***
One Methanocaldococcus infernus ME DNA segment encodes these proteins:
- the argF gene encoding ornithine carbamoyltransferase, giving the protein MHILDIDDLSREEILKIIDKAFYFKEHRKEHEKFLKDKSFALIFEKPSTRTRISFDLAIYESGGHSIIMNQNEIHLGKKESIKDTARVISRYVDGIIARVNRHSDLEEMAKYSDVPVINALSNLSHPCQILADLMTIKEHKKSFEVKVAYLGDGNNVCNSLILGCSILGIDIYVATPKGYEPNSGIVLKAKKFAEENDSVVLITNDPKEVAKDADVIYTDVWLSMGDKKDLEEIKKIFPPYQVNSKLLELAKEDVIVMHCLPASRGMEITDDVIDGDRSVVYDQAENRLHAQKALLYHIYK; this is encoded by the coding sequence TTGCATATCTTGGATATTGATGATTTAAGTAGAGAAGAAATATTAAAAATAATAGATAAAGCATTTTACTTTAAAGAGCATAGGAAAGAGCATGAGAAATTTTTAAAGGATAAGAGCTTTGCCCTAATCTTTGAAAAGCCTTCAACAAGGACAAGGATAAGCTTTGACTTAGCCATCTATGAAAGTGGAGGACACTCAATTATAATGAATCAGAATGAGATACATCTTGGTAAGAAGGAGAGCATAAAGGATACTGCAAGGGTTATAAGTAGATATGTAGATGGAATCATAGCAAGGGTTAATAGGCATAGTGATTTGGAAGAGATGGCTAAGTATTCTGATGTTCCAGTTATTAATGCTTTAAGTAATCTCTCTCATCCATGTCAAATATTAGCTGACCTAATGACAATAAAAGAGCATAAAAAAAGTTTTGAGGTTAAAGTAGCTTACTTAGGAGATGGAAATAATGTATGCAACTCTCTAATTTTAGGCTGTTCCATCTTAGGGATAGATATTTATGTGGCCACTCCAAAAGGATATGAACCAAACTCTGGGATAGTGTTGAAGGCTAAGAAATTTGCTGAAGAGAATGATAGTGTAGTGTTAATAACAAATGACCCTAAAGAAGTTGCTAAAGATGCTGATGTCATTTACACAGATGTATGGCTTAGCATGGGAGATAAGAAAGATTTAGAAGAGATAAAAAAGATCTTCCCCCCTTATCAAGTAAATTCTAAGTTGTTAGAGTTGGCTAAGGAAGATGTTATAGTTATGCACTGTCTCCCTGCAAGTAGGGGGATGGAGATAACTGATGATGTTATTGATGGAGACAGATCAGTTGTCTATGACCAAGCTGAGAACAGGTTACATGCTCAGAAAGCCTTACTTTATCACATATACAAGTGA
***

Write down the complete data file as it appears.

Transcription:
One Methanocaldococcus infernus ME DNA segment encodes these proteins:
- the argF gene encoding ornithine carbamoyltransferase, giving the protein MHILDIDDLSREEILKIIDKAFYFKEHRKEHEKFLKDKSFALIFEKPSTRTRISFDLAIYESGGHSIIMNQNEIHLGKKESIKDTARVISRYVDGIIARVNRHSDLEEMAKYSDVPVINALSNLSHPCQILADLMTIKEHKKSFEVKVAYLGDGNNVCNSLILGCSILGIDIYVATPKGYEPNSGIVLKAKKFAEENDSVVLITNDPKEVAKDADVIYTDVWLSMGDKKDLEEIKKIFPPYQVNSKLLELAKEDVIVMHCLPASRGMEITDDVIDGDRSVVYDQAENRLHAQKALLYHIYK; this is encoded by the coding sequence TTGCATATCTTGGATATTGATGATTTAAGTAGAGAAGAAATATTAAAAATAATAGATAAAGCATTTTACTTTAAAGAGCATAGGAAAGAGCATGAGAAATTTTTAAAGGATAAGAGCTTTGCCCTAATCTTTGAAAAGCCTTCAACAAGGACAAGGATAAGCTTTGACTTAGCCATCTATGAAAGTGGAGGACACTCAATTATAATGAATCAGAATGAGATACATCTTGGTAAGAAGGAGAGCATAAAGGATACTGCAAGGGTTATAAGTAGATATGTAGATGGAATCATAGCAAGGGTTAATAGGCATAGTGATTTGGAAGAGATGGCTAAGTATTCTGATGTTCCAGTTATTAATGCTTTAAGTAATCTCTCTCATCCATGTCAAATATTAGCTGACCTAATGACAATAAAAGAGCATAAAAAAAGTTTTGAGGTTAAAGTAGCTTACTTAGGAGATGGAAATAATGTATGCAACTCTCTAATTTTAGGCTGTTCCATCTTAGGGATAGATATTTATGTGGCCACTCCAAAAGGATATGAACCAAACTCTGGGATAGTGTTGAAGGCTAAGAAATTTGCTGAAGAGAATGATAGTGTAGTGTTAATAACAAATGACCCTAAAGAAGTTGCTAAAGATGCTGATGTCATTTACACAGATGTATGGCTTAGCATGGGAGATAAGAAAGATTTAGAAGAGATAAAAAAGATCTTCCCCCCTTATCAAGTAAATTCTAAGTTGTTAGAGTTGGCTAAGGAAGATGTTATAGTTATGCACTGTCTCCCTGCAAGTAGGGGGATGGAGATAACTGATGATGTTATTGATGGAGACAGATCAGTTGTCTATGACCAAGCTGAGAACAGGTTACATGCTCAGAAAGCCTTACTTTATCACATATACAAGTGA